Document Type

Student Research Paper


Spring 2021

Academic Department


Faculty Advisor(s)

Dr. Anya Goldina


The invasive crayfish Faxonius rusticus has invaded most watersheds in Pennsylvania, spreading throughout the Northeastern United States. Existing methods to regulate F. rusticus populations have been ineffective. Because crayfish communicate chemically through pheromones, understanding what information these pheromones carry can help improve trapping methods. The aim of this study was to determine how F. rusticus respond to chemical signals produced by same and opposite sex conspecifics during breeding and non-breeding seasons. Previous studies in our lab have shown that when presented with a choice of either a pheromone or a water control, during both breeding and nonbreeding season, female F. rusticus are attracted to pheromones produced by males. Males however avoid signals of conspecific males, and do not show preference for female signals. In this study, we utilized a Y-maze to present F. rusticus with a choice of male or female conspecific pheromone simultaneously, during breeding and nonbreeding seasons. Our findings show that females prefer male conspecific pheromones during breeding season, but do not exhibit a preference during the non-breeding season. Males F. rusticus’ entered the arm of the maze with female pheromones more often during the breeding season, but that response was not statistically significant. In conclusion, females showed a preference for opposite-sex conspecific pheromones and avoided same-sex pheromones during the breeding season, but neither males nor females showed a preference for either pheromone during non-breeding seasons.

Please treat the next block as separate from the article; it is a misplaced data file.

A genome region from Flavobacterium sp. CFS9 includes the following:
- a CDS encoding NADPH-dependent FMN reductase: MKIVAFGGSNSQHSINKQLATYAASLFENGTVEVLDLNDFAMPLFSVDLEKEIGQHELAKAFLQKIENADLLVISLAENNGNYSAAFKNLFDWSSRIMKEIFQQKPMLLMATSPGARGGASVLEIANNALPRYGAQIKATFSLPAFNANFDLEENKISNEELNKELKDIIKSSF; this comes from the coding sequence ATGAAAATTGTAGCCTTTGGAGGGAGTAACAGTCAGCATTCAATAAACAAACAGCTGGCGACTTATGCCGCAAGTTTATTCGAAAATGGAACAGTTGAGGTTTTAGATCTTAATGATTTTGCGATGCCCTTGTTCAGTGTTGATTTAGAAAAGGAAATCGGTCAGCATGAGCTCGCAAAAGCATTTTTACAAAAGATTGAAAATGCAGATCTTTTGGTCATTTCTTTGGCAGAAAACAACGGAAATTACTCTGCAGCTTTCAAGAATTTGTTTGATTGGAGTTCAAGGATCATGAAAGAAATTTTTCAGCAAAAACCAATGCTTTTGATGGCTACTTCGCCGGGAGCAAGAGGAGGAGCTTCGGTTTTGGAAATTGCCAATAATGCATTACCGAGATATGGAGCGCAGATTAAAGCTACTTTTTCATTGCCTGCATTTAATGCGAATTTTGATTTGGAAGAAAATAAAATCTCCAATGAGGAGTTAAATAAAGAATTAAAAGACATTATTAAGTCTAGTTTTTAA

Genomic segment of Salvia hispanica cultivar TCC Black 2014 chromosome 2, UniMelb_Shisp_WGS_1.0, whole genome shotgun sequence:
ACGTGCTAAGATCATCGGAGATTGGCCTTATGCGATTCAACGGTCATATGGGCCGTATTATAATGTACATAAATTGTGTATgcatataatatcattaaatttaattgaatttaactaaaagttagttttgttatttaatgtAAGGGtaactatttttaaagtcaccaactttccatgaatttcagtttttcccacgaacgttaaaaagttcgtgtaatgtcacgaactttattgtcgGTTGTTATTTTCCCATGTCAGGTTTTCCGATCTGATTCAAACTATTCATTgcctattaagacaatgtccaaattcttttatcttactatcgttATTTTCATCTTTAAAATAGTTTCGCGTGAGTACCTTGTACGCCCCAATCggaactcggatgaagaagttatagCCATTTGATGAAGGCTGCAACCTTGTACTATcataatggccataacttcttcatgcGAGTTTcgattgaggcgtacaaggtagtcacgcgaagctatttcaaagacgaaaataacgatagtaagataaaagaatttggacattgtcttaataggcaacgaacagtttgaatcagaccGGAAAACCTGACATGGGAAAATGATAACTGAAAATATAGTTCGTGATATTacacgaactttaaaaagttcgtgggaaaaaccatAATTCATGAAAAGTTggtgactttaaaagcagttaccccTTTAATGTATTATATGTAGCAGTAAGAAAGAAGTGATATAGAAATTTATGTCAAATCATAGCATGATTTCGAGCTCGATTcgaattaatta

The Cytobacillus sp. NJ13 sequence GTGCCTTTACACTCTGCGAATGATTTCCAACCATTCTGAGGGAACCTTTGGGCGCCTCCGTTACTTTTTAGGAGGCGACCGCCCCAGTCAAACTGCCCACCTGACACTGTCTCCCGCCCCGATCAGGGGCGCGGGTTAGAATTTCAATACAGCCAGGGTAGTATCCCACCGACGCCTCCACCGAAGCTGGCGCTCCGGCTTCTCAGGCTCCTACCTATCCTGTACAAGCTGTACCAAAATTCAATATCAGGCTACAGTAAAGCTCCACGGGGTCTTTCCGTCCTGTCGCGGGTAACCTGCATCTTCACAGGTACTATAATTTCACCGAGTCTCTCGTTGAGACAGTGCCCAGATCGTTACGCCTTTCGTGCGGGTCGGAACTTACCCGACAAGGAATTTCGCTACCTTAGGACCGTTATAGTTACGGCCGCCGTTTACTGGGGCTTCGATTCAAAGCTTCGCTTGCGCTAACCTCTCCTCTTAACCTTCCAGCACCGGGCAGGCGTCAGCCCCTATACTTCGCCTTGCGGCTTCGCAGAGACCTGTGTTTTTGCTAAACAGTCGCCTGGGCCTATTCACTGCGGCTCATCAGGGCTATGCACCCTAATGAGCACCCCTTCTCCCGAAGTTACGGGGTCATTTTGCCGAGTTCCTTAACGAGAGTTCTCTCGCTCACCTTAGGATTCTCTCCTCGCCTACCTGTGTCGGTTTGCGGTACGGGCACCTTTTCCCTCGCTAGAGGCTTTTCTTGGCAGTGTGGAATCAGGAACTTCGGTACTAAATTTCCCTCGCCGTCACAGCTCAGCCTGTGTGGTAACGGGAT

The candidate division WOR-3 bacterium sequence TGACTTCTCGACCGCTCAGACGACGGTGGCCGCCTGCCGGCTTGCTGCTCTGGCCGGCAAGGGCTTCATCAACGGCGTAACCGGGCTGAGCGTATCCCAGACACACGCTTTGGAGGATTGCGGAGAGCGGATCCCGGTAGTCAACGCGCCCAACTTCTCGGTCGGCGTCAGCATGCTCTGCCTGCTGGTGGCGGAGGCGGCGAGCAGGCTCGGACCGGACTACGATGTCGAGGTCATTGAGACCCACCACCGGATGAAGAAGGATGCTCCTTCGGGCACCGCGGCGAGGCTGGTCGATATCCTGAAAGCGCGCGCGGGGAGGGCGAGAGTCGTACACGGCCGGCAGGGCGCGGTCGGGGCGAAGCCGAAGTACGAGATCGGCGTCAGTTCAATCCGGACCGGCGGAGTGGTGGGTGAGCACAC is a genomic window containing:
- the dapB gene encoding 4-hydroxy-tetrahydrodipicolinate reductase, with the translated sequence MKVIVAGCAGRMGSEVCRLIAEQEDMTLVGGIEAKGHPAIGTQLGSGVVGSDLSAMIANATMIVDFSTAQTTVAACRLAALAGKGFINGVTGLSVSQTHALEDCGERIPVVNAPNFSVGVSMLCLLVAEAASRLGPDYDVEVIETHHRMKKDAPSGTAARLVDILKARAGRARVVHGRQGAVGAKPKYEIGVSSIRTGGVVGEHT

Honors Senior Thesis; Honors in the Discipline

Included in

Biology Commons